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Costanzo Festa'sGradus ad Parnassum*

Published online by Cambridge University Press:  05 December 2008

Richard J. Agee
The Colorado College


In September of 1536, the papal singer and composer Costanzo Festa wrote a letter to his Florentine patron Filippo Strozzi. Festa, having heard about a music printer in Venice, hoped to contact him there through one of Strozzi's agents. He continued:

Have him [the printer] understand that if he wants my works, that is, the hymns [and] the Magnificats, I do not want less than one hundred fifty scudi and, if he wants the basse, two hundred in all. If he wants to print them, he can place the hymns and Magnificats in a large book [choirbook format] like that of the fifteen Masses [Antico's Quindecim missarum, RISM 1516], so that all choirs would be able to make use of them. The basse are good for learning to sing in counterpoint, to compose and to play all instruments.

Research Article
Copyright © Cambridge University Press 1996

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1 ‘Intendere che se vole le mie oppere cio e li hymnj li magnificat chio non voglio mancho de cento et cinquanta scutj et se vole le basse ducento in tutto et volendo stampare potra meter li hymnj et li magnificat in un libro grande come quello de le. 15. mjsse per che tuttj li chorj se ne potranno servire le basse sono bone per Imparare a cantar a comtraponto a componere et a sonar de tuttj li strumentj’; letter of 5 September 1536, now in Florence, Archivio di Stato, Carte Strozziane, Ser. v, 1209, i, 84, reproduced and transcribed in my Filippo Strozzi and the Early Madrigal’, Journal of the American Musicological Society (hereafter JAMS), 38 (1985), 232–4;Google Scholar recently reprinted in Venice: A Documentary History, 1450–1630, ed. D. Chambers and B. Pullan with J. Fletcher (Oxford, U.K., and Cambridge, Mass., 1992), 374–5.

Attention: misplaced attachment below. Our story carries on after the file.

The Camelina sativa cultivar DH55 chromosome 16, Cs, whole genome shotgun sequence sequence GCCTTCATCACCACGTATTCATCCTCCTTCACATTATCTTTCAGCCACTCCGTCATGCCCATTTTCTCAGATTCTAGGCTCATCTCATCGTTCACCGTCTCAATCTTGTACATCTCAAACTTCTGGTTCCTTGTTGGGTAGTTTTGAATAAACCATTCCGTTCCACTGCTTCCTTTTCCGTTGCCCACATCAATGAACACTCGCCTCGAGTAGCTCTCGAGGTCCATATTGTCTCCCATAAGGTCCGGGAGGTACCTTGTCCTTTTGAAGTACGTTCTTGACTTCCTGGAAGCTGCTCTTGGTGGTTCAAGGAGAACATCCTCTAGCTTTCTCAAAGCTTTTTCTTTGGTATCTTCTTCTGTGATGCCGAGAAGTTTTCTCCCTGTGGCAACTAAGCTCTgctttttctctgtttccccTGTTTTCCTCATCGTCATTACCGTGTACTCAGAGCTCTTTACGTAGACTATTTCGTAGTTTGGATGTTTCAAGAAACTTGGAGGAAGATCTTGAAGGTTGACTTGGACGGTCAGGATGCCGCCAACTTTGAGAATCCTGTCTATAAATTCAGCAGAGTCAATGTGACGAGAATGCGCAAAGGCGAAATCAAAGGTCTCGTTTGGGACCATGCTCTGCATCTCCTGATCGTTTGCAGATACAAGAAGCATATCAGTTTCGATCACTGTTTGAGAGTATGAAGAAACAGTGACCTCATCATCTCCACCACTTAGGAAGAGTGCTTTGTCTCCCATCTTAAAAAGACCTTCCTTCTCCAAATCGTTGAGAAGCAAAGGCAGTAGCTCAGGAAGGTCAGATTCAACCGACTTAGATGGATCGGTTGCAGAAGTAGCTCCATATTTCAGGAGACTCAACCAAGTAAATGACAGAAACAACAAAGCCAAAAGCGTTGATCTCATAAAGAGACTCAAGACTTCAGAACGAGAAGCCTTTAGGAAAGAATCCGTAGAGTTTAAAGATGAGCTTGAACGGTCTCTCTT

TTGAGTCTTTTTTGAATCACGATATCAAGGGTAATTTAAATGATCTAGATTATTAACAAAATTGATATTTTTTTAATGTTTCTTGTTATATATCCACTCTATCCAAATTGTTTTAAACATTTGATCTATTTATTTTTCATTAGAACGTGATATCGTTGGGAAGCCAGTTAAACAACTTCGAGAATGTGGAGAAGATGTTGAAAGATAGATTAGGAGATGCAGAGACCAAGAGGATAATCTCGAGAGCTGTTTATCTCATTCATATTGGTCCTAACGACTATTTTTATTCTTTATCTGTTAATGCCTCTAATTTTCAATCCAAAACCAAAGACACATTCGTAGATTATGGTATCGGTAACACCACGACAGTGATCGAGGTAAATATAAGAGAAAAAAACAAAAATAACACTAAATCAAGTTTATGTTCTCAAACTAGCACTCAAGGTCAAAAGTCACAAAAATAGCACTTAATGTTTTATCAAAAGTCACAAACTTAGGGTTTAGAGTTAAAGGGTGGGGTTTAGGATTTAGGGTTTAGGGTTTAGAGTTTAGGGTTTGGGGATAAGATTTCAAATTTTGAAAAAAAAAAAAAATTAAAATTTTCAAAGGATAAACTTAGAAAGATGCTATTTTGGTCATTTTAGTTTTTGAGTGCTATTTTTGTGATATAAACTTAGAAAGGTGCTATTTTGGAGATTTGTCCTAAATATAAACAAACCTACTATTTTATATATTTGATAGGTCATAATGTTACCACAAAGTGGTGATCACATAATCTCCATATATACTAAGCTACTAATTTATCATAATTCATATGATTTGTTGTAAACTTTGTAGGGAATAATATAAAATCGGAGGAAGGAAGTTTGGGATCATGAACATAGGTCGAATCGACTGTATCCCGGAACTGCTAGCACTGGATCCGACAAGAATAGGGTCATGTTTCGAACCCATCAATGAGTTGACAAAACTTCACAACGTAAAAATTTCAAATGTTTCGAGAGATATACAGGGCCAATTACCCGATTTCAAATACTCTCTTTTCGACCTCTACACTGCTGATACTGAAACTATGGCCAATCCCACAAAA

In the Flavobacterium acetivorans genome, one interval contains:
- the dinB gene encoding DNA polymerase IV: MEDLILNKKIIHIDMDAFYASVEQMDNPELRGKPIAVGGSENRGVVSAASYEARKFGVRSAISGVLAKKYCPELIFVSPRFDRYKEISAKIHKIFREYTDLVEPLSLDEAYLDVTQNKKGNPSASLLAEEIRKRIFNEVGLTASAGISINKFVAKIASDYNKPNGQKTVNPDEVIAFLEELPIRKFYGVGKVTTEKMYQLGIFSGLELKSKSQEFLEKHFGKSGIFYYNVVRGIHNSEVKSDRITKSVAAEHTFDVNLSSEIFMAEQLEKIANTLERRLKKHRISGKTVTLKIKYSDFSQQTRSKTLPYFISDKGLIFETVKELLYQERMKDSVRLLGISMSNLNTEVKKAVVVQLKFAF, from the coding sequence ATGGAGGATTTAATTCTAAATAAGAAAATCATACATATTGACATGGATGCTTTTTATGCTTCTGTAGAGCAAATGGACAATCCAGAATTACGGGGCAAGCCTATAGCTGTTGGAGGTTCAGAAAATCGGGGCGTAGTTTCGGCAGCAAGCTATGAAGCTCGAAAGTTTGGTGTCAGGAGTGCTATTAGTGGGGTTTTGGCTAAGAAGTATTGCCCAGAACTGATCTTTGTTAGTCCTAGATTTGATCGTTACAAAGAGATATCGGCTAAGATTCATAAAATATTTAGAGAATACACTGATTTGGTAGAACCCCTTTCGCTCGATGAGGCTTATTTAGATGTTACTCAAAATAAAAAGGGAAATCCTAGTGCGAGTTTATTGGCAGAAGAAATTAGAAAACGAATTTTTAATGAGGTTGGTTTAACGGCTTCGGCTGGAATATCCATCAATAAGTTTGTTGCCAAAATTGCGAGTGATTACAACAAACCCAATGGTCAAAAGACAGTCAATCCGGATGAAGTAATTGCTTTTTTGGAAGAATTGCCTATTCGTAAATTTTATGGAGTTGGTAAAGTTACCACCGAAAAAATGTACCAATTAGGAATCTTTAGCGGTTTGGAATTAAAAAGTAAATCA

2 An appendix to the supplication carries the date of 29 March 1538, and indicates that on this day the Venetian Senate voted in favor of Festa's ten-year privilege, 125 for, 4 against, with 4 abstentions. The document may be found in Venice, Archivio di Stato, Senato Terra, registro 30 (1538−9), fols. 9r–9v (30r–30v), as transcribed by Agee, Richard J. in ‘The Privilege and Music Printing in the Sixteenth Century’, diss., Princeton University, 1982, 208–9Google Scholar: ‘humilmente si supplica vostra serenita si degni conceder al fidelissimo et molto virtuoso, Domino Constantino festa musico, et cantore di Nostro Signore ch'el possi far stampar le sue opere di musica, cio è messe, mottetj madrigali, basse, contraponti, lamentation, et qualunque delle composition sue, con privilegio che alcun altro per anni. X. non possi imprimer, ne impresse vender in questa cita o in qual si voglia delle terre, et luoghi di questo Illustrissimo Dominio le opere preditte.’ See also Agee, R. J., ‘The Venetian Privilege and Music-Printing in the Sixteenth Century’, Early Music History, 3 (1983), p. 28CrossRefGoogle Scholar; and another transcription in Lewis, M. S., Antonio Gardano Venetian Music Printer, 1538–1569, vol. i (New York, 1988), p. 673Google Scholar.